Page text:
\begin{lemm}\label{lem:odd-value}
Let $\la \vdash n$. The following statements are equivalent:
\begin{enumerate}[(1)]%[(i)]
\item\label{lemm3-2_i}
%[{(i)}]
$\la$ is odd.
\item\label{lemm3-2_ii}
%[{(ii)}]
$\la$ contains a 2-chain.
\item\label{lemm3-2_iii}
%[{(iii)}]
$|\chi^{\la}(\omega_n)|=1$.
\end{enumerate}
\end{lemm}
\begin{proof}
\ref{lemm3-2_i} $\Leftrightarrow$ \ref{lemm3-2_ii} follows by repeated use of Lemma~\ref{lem:maxhook}$\MK$\ref{lem3-1_3}.
\ref{lemm3-2_i} $\Rightarrow$ \ref{lemm3-2_iii} is stated in Lemma~\ref{lem:maxhook}$\MK$\ref{lem3-1_4}, and the converse holds as $\chi^{\la}(\omega_n)$ and $\chi^\la(1)$ are of the same parity.
\end{proof}
It is known that the Murnaghan--Nakayama formula may be iterated to get an interesting factorization formula for certain character values involving $C_e(\lambda)$ and $Q_e(\la)$; we recall this here (see~\cite[2.7.33]{JK}).
\begin{lemm}\label{lem:farahat}
Let $\la\vdash n$, $Q_e(\la)=(\la_0,\ldots,\la_{e-1})$. Assume that $w\ge w_e(\la)$, and let $\rho \in \fS_n$ be the product of $w$ $e$-cycles; let $\gamma \in \fS_n$ act on the fixed points of $\rho$. Then
\[
\chi^{\la}(\rho\gamma)=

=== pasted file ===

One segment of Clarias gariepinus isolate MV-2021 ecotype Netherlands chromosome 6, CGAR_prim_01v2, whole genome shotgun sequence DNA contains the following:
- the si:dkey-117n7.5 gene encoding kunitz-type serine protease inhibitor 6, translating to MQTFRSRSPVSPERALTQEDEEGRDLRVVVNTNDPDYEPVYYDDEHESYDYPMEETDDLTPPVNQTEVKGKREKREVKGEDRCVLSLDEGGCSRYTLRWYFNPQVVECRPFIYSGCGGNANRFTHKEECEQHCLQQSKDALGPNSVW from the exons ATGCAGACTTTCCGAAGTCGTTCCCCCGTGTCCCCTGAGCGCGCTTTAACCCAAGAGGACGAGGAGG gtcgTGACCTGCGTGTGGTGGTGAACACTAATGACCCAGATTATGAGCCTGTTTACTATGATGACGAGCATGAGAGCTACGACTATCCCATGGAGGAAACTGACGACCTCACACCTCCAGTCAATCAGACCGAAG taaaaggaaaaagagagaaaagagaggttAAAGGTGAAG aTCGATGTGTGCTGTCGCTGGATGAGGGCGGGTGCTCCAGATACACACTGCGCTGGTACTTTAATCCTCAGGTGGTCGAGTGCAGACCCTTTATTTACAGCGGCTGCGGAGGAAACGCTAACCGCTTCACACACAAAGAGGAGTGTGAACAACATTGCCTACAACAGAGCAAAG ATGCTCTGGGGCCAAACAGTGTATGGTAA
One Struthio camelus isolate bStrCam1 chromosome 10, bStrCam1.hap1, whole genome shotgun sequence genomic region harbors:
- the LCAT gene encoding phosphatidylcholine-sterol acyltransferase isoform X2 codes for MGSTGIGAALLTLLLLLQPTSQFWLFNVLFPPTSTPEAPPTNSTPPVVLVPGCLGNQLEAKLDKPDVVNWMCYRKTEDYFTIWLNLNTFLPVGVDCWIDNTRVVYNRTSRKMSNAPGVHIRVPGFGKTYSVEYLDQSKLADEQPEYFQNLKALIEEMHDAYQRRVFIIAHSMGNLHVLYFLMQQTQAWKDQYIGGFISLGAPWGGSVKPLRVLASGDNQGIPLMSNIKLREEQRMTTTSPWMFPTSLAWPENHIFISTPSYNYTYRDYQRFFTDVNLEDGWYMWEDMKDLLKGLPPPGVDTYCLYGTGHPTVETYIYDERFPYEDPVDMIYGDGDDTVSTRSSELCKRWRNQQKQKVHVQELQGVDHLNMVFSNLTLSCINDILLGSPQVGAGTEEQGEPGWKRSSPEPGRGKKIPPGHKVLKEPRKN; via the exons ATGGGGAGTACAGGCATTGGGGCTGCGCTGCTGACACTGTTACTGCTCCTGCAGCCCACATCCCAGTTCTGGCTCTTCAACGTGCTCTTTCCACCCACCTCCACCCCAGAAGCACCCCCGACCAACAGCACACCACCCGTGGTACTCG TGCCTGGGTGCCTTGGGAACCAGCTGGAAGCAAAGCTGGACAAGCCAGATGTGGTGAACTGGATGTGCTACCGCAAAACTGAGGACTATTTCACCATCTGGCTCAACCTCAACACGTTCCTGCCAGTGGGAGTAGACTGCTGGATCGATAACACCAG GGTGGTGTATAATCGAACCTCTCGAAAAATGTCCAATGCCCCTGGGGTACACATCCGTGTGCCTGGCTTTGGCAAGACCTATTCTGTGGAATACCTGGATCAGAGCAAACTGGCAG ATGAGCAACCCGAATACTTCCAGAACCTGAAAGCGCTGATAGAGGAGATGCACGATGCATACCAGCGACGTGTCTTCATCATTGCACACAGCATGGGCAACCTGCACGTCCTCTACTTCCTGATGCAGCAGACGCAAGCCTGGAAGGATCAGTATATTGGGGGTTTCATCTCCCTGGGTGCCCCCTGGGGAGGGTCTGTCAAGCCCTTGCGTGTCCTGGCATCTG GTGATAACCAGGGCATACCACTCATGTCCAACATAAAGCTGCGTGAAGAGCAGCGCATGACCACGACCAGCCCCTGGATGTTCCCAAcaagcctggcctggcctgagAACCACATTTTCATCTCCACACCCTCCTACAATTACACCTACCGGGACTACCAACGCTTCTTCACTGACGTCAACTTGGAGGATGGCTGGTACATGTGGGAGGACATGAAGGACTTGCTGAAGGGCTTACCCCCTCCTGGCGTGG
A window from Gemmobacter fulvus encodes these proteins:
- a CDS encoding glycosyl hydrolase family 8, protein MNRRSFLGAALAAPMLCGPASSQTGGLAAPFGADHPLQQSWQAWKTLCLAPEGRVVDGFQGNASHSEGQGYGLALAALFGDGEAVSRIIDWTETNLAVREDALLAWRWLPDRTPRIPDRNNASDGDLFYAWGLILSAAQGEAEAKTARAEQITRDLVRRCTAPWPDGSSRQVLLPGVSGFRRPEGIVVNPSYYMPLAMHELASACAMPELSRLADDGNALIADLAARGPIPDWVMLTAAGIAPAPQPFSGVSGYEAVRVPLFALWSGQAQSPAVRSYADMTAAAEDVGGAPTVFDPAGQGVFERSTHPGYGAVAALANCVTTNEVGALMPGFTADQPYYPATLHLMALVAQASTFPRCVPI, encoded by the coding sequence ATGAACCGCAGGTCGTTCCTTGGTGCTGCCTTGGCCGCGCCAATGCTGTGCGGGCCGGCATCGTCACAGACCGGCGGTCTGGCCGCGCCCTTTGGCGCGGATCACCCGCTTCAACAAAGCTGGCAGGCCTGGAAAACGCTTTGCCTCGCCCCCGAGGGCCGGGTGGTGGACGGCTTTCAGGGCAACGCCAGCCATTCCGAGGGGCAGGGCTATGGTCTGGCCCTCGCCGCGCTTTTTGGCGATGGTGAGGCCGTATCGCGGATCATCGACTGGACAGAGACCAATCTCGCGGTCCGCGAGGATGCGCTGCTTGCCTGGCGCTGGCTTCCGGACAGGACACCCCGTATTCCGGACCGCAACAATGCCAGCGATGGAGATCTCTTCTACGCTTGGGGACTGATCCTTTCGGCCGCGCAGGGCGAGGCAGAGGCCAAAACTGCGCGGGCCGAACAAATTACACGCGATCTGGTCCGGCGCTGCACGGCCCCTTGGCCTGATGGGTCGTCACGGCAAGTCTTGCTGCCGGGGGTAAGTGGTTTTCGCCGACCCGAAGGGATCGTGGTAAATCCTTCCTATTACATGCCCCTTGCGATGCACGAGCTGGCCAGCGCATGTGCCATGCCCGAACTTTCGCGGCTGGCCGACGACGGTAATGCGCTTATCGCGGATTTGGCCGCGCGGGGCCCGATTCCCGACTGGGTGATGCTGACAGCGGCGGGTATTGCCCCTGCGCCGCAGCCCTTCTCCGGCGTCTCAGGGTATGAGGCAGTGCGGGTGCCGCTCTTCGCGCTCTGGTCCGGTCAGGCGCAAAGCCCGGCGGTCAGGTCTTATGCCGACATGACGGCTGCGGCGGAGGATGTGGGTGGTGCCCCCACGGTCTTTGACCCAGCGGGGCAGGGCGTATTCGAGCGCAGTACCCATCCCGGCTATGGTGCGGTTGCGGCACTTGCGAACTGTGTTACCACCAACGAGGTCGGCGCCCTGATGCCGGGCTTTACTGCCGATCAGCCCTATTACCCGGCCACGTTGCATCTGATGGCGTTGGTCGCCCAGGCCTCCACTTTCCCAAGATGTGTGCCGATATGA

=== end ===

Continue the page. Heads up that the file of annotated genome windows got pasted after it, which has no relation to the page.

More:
\begin{cases}
\pm \binom{w}{|\la_0|,|\la_1|,\ldots,|\la_{e-1}|}\chi^{C_e(\la)}(\gamma)\prod_{i=0}^{e-1} \chi^{\la_i}(1) & \text{if } w=w_e(\la) \\
0 & \text{if } w>w_e(\la).
\end{cases}
\]
\end{lemm}
For any $\la \vdash n$, $w_{2^k}(\la) \le \lfloor \frac{n}{2^k}\rfloor$, by Remark~\ref{compatible-hooks}. If $\la \vdasho n$ then $w_{2^k}(\la) = \lfloor \frac{n}{2^k} \rfloor$, by Theorem~\ref{theo: INOT}. Applying Lemma~\ref{lem:farahat} with $e=2^k$ and $\rho$ a product of $ w=\lfloor \frac{n}{2^k} \rfloor$ $2^k$-cycles we immediately obtain
\begin{coro}\label{cor:farahat2}
Let $\la \vdash n$, with $\Qd{k}{\la}=(\la_1^{(k)}, \ldots, \la_{2^k}^{(k)})$. If $\rho$ is a product of $ w=\lfloor \frac{n}{2^k} \rfloor$ $2^k$-cycles and $\gamma \in \fS_n$ acts on the fixed points of $\rho$, then
\[
\chi^{\la}(\rho \gamma)=
\begin{cases}
\pm \binom{w}{|\lambda^{(k)}_{1}|,|\lambda^{(k)}_{2}|,\ldots,|\lambda^{(k)}_{2^k}|}\chi^{C_{2^k}(\la)}(\gamma)\prod_{i=1}^{2^k} \chi^{\lambda^{(k)}_{i}}(1) & \text{if } w=w_{2^k}(\la) \\
0 & \text{if } w>w_{2^k}(\la).
\end{cases}
\]
\end{coro}
%%\smallskip
\begin{coro}\label{cor:farahat}
Let $\la\vdash n$, $\rho,\gamma$ be as in Corollary~\ref{cor:farahat2}. Then $|\chi^{\la}(\rho \gamma)|=1$ if and only if the following conditions are all fulfilled:
\begin{enumerate}[(1)]%[(i)]
\item\label{coro3-5_i} %[(i)]
There exists a unique $s \in \{1,2,\ldots,2^k \}$ such that $\lambda^{(k)}_s \in \{(w),(1^w)\}$.
\item\label{coro3-5_ii} %[(ii)]
$|\chi^{C_{2^k}(\la)}(\gamma)| =1$.
\item\label{coro3-5_iii} %[(iii)]
$w=w_{2^k}(\la) $.
\end{enumerate}
\end{coro}
As a consequence of the previous results we find all the character values $\pm1$ on certain 2-elements. We use the notation introduced before; in particular, $n=2^{a_1}+ \cdots + 2^{a_r}$ where $ a_1> \cdots >a_r \ge 0$.
\begin{coro}\label{cor:value1}